Sho leaned forward, holding his head in his hands as he rested his elbows on his knees, mindful of Aiba’s fingers still clinging to his jeans. He took several deep breaths before replying. Aiba read the answer in his body before Sho even gave it. “I’m sorry, Masaki.”
Aiba remembered the first tears falling from his eyes, rolling down his red cheeks, dropping soundlessly onto his sweatpants. “I know.” Aiba’s voiced cracked.
“I’m sorry. I… I can’t. I just can’t. I can’t do that to my parents.” Sho’s fingers pulled at his hair in frustration. Aiba remembered the first pang in his chest that came with those words.
“Do you… do you think I had a choice?” Aiba remembered Sho’s head snap up at the question. Sho covered Aiba’s hands with his own, in his motherly way. Aiba remembered that he hesitated.
“I’m not… That’s not… I… Maybe…” Always so eloquent, Sho was lost. “Maybe… if we weren’t who we are, maybe if we didn’t have watch what we do all the time…”
“Satoshi and Kazu do it all the time.” Aiba knew he sounded like a petulant child but he was beyond caring.
“I know, but… that’s different.”
“It’s just… different.” Sho let go of Aiba’s hands. He let go and Aiba knew what Sho wanted to say but couldn’t. Or wouldn’t. “I don’t know what you want me to say.”
“Say that it’s okay. Say that this won’t change things. Say that you’ll still take care of me and worry about me and be there for me.” Aiba’s voice was thick and his cheeks were wet. “You’re the first person… I don’t know what to do.”
Sho saw the pain in Aiba’s face and pulled his friend into a hug. And for the very first time, it was awkward. Sho held Aiba, letting him cry into his shoulder, shaking with the weight of his confession. When the tears stopped and only dry sobs remained, Sho extricated himself from his friend. Aiba remembered Sho avoided his gaze as he packed the remainder of his things into the duffle bag.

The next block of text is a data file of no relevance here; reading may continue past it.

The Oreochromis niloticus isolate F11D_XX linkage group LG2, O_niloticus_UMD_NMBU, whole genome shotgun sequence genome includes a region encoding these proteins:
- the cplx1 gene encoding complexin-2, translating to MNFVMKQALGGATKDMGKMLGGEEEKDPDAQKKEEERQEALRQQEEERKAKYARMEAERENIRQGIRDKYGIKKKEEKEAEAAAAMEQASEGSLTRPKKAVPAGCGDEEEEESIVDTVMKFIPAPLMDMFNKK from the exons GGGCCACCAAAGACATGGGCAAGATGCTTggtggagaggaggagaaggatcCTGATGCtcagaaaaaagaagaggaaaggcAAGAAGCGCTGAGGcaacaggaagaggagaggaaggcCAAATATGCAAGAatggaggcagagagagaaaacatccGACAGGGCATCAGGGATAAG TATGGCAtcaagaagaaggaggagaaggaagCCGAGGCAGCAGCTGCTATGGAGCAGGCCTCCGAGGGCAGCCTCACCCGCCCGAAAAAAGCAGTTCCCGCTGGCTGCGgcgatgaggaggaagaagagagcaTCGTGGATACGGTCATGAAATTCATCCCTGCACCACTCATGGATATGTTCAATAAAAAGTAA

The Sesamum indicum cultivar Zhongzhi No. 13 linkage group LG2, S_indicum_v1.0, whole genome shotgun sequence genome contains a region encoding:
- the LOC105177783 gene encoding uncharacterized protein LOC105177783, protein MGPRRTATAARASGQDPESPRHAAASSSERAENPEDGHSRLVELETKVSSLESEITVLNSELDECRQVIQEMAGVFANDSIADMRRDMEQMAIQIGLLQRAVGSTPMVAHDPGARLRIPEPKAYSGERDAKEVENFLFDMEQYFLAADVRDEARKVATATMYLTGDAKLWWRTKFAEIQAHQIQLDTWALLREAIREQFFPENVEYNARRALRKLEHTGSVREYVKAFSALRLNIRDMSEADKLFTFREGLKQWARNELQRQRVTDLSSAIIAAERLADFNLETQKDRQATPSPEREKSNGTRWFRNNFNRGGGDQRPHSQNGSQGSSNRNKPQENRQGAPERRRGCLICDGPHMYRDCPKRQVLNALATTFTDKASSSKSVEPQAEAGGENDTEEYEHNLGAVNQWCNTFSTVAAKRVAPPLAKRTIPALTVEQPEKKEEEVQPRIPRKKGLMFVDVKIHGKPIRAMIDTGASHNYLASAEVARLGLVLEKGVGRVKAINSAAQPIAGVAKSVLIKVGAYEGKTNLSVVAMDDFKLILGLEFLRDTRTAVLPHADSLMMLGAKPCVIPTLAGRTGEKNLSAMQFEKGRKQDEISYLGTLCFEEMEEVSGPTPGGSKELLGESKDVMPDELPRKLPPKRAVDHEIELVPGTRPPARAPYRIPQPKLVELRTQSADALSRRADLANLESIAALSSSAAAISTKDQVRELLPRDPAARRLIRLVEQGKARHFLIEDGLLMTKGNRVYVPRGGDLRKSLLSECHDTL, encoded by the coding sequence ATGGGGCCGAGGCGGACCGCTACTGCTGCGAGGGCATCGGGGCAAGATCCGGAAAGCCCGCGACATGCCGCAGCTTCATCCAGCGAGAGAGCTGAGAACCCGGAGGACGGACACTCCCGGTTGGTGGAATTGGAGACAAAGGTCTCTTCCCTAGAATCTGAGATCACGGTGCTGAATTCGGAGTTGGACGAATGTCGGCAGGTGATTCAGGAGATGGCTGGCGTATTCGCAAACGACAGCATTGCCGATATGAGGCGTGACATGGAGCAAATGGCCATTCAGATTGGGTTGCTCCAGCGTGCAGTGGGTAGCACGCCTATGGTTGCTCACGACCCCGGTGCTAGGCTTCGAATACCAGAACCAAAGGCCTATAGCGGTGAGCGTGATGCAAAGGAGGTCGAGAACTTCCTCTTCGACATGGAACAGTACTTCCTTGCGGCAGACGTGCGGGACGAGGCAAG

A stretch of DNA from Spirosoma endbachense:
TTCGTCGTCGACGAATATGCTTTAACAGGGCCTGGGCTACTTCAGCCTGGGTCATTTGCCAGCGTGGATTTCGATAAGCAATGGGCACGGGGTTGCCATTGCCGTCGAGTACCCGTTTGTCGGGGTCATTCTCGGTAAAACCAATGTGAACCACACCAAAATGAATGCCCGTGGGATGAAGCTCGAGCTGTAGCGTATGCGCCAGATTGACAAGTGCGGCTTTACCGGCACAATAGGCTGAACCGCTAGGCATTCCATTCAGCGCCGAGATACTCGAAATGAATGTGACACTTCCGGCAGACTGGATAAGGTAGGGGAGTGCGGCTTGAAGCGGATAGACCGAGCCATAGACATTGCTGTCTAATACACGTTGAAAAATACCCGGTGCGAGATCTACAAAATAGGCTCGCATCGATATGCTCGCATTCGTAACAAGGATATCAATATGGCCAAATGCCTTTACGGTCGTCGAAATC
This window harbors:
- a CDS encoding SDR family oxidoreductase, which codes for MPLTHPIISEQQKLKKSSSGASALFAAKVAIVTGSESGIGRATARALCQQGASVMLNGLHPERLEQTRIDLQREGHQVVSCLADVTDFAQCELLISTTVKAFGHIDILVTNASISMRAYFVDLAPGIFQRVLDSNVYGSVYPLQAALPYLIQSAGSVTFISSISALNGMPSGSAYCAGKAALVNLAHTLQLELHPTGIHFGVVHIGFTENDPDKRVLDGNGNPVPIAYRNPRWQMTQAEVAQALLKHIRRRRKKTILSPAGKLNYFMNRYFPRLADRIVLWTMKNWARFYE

“I’m late for dinner. Mom’s probably been calling…” Aiba remained seated on the bench, staring at the scuffed toes of his shoes. “Are you sure you don’t want to come?”
Aiba silently shook his head. “I’m not hungry.”
Sho looked at his friend. The light that made Aiba’s eyes sparkle was gone. “Just… please, Masaki… give me some time.”
Aiba remembered sitting in the locker room, starting at the marked and well-worn floor long after Sho had gone home. He wandered absently through the deserted halls, back to the rehearsal room they had been using that day. He felt drained. He couldn’t remember the last time he’d cried so much.
Aiba folded himself onto the floor and stared at the ceiling, tears already pooling in his eyes at the realization that he had just destroyed the most important relationship in his life. He knew things would never be the same between them. Sho said he needed time… But, how much time? Aiba closed his eyes, fresh tears rolling down the side of his face onto the floor. All he could do was wait.